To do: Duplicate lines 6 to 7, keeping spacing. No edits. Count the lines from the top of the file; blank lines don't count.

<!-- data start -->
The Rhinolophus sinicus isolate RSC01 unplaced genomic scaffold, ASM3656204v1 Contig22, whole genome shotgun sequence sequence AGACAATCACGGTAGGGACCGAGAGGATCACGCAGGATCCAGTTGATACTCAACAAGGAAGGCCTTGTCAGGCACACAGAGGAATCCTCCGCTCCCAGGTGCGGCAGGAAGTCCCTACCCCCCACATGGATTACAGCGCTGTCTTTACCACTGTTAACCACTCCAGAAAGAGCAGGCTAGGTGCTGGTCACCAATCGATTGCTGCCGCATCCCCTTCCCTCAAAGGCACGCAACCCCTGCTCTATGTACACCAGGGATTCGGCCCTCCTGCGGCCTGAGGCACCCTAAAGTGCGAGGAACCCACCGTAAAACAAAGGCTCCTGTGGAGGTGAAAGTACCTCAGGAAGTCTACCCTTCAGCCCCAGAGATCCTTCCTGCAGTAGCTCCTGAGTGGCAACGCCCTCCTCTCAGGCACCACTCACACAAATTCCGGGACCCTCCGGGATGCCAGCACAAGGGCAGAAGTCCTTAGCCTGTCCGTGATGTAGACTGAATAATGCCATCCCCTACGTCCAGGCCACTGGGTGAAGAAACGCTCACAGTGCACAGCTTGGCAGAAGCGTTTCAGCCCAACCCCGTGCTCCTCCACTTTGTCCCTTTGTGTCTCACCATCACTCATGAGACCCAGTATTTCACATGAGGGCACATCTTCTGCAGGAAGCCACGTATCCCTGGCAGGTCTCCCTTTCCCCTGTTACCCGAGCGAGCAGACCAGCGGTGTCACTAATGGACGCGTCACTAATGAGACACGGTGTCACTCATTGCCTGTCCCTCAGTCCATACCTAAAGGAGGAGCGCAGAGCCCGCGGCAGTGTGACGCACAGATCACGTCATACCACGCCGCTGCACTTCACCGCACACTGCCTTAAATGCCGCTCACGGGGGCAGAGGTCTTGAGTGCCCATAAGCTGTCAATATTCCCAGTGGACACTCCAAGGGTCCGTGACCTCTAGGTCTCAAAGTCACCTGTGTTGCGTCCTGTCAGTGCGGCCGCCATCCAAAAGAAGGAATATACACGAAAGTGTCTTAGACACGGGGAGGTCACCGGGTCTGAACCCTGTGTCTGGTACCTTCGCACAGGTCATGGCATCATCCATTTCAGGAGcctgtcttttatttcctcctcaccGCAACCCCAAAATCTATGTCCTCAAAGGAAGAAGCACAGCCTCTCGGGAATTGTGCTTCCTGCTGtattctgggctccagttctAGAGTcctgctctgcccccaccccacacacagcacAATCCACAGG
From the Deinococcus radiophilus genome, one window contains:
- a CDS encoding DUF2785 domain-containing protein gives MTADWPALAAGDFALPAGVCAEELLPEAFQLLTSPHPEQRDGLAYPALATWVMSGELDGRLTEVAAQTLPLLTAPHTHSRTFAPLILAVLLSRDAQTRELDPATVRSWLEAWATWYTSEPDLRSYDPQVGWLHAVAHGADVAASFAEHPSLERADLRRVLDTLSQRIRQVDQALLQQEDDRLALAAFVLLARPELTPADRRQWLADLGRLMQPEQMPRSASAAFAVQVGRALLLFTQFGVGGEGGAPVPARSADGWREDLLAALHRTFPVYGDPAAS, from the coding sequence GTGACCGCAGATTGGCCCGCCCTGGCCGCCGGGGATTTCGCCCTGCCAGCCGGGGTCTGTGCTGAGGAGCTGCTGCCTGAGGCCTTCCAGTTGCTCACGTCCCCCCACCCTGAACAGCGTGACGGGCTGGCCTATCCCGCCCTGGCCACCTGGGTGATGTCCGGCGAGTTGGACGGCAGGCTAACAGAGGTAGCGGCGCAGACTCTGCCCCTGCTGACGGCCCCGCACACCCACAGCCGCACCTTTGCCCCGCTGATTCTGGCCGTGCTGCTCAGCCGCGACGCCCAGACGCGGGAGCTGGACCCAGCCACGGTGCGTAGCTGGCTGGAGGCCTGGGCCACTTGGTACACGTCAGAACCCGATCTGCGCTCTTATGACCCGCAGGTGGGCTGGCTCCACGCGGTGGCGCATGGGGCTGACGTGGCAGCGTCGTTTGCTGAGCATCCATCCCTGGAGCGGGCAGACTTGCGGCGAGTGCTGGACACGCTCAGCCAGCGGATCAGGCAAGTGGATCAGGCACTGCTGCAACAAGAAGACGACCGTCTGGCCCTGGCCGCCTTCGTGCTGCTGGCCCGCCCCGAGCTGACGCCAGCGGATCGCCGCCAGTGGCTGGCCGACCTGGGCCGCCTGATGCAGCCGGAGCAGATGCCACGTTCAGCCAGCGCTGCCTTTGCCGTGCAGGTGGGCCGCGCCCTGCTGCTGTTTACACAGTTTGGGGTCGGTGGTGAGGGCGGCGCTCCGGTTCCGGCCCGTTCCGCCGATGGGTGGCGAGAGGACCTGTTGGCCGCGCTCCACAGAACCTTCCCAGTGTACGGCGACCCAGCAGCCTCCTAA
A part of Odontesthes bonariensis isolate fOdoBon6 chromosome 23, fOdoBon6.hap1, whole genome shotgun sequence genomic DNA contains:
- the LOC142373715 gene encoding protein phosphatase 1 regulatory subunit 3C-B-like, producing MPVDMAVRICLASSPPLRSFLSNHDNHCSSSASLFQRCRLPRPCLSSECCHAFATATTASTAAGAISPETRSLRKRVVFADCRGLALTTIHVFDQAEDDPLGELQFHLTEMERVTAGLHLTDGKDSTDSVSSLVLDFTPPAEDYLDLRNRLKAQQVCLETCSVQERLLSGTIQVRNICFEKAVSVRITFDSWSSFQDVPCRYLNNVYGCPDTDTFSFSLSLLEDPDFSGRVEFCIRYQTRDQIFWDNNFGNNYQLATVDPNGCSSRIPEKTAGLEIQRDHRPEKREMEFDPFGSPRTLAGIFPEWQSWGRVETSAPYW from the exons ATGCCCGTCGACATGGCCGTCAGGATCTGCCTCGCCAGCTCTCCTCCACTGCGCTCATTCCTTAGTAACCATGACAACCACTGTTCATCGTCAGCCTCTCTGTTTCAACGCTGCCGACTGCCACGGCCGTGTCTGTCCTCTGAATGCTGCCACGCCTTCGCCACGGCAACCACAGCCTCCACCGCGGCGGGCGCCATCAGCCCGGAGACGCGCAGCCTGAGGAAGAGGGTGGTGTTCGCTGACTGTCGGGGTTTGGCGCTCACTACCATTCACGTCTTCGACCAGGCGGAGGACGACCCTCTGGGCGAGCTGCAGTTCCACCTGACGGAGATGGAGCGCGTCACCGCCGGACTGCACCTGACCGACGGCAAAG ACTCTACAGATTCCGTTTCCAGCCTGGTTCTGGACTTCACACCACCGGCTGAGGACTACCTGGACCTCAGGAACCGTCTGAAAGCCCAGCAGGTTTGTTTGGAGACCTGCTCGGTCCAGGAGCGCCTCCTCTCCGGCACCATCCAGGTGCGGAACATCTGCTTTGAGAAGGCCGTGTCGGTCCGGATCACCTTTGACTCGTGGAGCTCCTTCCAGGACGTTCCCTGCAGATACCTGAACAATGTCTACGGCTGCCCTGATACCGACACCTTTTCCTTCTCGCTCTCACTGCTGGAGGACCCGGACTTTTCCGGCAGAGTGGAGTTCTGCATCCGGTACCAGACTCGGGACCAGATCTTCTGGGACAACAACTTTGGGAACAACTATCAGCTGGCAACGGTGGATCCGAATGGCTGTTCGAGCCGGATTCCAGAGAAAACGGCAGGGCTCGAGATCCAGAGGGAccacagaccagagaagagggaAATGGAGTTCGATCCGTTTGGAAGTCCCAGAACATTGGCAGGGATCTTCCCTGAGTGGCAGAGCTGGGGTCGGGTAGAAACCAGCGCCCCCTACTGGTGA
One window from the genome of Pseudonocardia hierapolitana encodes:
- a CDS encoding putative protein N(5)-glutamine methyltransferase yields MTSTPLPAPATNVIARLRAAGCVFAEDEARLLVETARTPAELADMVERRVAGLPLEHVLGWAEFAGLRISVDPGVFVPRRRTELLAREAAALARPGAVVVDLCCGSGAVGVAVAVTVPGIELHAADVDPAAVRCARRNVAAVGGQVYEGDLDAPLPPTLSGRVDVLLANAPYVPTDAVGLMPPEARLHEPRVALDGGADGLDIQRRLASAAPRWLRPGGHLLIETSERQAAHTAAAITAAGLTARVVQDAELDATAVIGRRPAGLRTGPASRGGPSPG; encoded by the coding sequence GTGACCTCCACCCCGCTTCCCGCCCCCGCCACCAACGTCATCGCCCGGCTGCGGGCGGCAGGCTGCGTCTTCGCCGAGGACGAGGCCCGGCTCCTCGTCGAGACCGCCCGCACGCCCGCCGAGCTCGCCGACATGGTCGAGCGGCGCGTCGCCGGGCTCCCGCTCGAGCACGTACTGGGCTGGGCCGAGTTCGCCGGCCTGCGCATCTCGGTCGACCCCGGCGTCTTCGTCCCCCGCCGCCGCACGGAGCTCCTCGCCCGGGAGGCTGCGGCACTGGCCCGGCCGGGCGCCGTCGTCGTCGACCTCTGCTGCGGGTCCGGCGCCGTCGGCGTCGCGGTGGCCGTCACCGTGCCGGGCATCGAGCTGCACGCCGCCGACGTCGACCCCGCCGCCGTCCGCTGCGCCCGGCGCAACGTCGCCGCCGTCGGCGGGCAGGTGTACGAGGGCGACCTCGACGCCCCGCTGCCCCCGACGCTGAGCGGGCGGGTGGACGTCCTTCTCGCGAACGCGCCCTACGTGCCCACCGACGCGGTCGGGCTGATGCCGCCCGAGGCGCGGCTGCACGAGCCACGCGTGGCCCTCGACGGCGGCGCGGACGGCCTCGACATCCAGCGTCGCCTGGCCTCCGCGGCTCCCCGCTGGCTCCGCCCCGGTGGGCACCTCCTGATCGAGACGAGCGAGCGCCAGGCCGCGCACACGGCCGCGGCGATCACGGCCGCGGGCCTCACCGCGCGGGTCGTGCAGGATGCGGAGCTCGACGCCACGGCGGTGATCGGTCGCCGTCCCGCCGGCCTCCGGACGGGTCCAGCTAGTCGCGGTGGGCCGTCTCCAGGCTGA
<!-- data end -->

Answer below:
One window from the genome of Pseudonocardia hierapolitana encodes:
- a CDS encoding putative protein N(5)-glutamine methyltransferase yields MTSTPLPAPATNVIARLRAAGCVFAEDEARLLVETARTPAELADMVERRVAGLPLEHVLGWAEFAGLRISVDPGVFVPRRRTELLAREAAALARPGAVVVDLCCGSGAVGVAVAVTVPGIELHAADVDPAAVRCARRNVAAVGGQVYEGDLDAPLPPTLSGRVDVLLANAPYVPTDAVGLMPPEARLHEPRVALDGGADGLDIQRRLASAAPRWLRPGGHLLIETSERQAAHTAAAITAAGLTARVVQDAELDATAVIGRRPAGLRTGPASRGGPSPG; encoded by the coding sequence GTGACCTCCACCCCGCTTCCCGCCCCCGCCACCAACGTCATCGCCCGGCTGCGGGCGGCAGGCTGCGTCTTCGCCGAGGACGAGGCCCGGCTCCTCGTCGAGACCGCCCGCACGCCCGCCGAGCTCGCCGACATGGTCGAGCGGCGCGTCGCCGGGCTCCCGCTCGAGCACGTACTGGGCTGGGCCGAGTTCGCCGGCCTGCGCATCTCGGTCGACCCCGGCGTCTTCGTCCCCCGCCGCCGCACGGAGCTCCTCGCCCGGGAGGCTGCGGCACTGGCCCGGCCGGGCGCCGTCGTCGTCGACCTCTGCTGCGGGTCCGGCGCCGTCGGCGTCGCGGTGGCCGTCACCGTGCCGGGCATCGAGCTGCACGCCGCCGACGTCGACCCCGCCGCCGTCCGCTGCGCCCGGCGCAACGTCGCCGCCGTCGGCGGGCAGGTGTACGAGGGCGACCTCGACGCCCCGCTGCCCCCGACGCTGAGCGGGCGGGTGGACGTCCTTCTCGCGAACGCGCCCTACGTGCCCACCGACGCGGTCGGGCTGATGCCGCCCGAGGCGCGGCTGCACGAGCCACGCGTGGCCCTCGACGGCGGCGCGGACGGCCTCGACATCCAGCGTCGCCTGGCCTCCGCGGCTCCCCGCTGGCTCCGCCCCGGTGGGCACCTCCTGATCGAGACGAGCGAGCGCCAGGCCGCGCACACGGCCGCGGCGATCACGGCCGCGGGCCTCACCGCGCGGGTCGTGCAGGATGCGGAGCTCGACGCCACGGCGGTGATCGGTCGCCGTCCCGCCGGCCTCCGGACGGGTCCAGCTAGTCGCGGTGGGCCGTCTCCAGGCTGA